Finding Time to “Play”

The chance to work on something other than work can not only improve morale, but also lead to new ideas and new opportunities for improving the manufacturing process.


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Although useful, the machining parameters often found in cutting tool marketing material are no substitute for due diligence. “You have to view the tool as part of a system,” says William Fiorenza, die/mold product manager at Ingersoll Cutting Tools. “You need to invest time in understanding the capabilities of your tooling and in developing your programming skills.”


William Fiorenza, die/mold product manager at Ingersoll Cutting Tools, shares his wisdom every year at the company’s Die and Mold Seminar, one of many events dedicated to helping customers better understand the technology behind the tooling. (The company’s headquarters campus was also home to the recent Liebherr Gear Seminar.)

The key phrase here is “invest time.” That is, Fiorenza is adamant that dedicating time solely to technology research and experimentation can pay significant dividends later, however busy a manufacturer’s schedule. And he would know, having spent plenty of time in the field with employers other than Ingersoll during his decades-long manufacturing career. One previous employer stands out for fostering an environment that he found particularly conducive to growing his own knowledge and skillset. “Maybe a couple of times a week, they’d encourage us to take an hour to just program various things for fun,” he recalls.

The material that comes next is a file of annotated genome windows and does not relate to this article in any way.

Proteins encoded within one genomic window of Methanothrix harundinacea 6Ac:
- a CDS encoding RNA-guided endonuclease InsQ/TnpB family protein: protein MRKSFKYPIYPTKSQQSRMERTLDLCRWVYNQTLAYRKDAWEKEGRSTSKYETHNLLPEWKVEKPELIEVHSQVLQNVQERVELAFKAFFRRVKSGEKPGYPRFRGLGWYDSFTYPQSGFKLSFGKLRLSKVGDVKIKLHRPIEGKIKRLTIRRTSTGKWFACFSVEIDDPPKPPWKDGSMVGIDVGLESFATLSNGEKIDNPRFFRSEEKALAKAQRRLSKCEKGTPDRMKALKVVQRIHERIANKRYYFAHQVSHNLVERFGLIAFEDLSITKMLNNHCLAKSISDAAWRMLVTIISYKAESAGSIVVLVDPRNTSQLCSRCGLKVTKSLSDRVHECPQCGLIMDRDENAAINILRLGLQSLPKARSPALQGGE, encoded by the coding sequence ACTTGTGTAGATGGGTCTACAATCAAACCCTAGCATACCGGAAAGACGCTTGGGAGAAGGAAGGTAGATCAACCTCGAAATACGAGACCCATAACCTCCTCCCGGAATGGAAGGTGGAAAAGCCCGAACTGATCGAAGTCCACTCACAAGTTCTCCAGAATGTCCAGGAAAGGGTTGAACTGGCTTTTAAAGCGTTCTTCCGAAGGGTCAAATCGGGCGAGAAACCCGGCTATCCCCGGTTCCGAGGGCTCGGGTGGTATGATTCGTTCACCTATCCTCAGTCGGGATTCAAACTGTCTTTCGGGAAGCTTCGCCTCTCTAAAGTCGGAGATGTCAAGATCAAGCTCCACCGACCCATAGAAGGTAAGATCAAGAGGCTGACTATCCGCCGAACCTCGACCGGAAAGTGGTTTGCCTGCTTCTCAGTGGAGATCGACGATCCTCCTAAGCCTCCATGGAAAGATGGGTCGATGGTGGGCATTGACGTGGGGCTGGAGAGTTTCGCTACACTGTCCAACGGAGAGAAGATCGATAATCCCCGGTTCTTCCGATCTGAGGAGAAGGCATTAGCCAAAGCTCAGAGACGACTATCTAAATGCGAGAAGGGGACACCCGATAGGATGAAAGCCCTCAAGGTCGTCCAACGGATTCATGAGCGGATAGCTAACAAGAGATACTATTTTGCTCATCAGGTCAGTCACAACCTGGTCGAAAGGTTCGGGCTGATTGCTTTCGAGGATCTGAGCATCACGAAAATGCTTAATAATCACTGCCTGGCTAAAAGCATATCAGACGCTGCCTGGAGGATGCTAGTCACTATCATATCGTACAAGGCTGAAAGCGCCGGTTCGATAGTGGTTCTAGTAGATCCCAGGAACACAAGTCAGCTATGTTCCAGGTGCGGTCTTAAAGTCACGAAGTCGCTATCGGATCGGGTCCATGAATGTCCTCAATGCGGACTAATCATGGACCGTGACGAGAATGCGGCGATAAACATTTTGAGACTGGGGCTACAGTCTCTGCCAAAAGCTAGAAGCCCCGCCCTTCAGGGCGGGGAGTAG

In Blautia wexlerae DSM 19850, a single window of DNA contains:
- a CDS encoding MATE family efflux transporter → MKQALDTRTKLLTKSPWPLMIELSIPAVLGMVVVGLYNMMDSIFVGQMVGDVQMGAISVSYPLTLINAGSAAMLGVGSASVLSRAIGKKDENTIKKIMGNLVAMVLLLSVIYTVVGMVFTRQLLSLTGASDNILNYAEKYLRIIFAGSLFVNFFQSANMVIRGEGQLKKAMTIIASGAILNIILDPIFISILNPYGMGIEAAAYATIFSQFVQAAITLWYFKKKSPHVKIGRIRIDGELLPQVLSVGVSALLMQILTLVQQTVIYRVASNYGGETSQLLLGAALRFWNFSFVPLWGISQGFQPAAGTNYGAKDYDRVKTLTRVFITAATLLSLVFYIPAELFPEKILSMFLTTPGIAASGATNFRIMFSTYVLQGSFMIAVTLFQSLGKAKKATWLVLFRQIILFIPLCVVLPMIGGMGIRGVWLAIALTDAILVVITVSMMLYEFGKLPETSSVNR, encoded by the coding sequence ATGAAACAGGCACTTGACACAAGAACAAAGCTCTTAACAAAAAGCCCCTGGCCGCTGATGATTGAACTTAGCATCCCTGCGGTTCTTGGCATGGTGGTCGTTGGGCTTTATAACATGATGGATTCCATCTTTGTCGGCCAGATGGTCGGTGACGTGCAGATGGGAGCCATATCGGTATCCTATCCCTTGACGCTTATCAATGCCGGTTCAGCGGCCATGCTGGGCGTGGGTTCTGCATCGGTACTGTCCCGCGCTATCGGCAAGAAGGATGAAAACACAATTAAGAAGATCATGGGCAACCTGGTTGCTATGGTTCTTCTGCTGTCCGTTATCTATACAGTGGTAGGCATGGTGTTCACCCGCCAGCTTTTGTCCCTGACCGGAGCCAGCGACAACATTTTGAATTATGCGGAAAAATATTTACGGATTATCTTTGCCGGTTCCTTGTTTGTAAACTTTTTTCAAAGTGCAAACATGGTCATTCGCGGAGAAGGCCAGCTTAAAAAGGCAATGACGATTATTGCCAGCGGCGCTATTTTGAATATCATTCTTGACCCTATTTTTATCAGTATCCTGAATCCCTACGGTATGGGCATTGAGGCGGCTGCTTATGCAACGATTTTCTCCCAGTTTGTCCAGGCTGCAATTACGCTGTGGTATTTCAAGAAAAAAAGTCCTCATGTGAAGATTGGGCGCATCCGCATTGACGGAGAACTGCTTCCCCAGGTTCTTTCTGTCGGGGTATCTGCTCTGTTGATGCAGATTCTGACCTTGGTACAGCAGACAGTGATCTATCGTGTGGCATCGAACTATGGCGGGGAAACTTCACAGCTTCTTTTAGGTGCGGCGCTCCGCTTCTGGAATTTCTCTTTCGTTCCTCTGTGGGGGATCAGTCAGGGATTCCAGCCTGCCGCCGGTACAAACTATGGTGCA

Modeling and plotting toolpaths for, say a burger-and-fries sculpture (one of Fiorenza’s previous “playtime” projects, which, of course, was never machined) might not impact the bottom line directly. Yet, what a programmer can learn from such an exercise can be invaluable. (After all, beyond that, such projects can build camaraderie and keep people interested and engaged in the technology and their work without the pressure of a real job with a real deadline.

Granted, time is always short in manufacturing. But whatever the approach, perhaps it’s worth considering the value of questioning minds, to show that experimentation is valuable, to break routine, and to simply have fun.  


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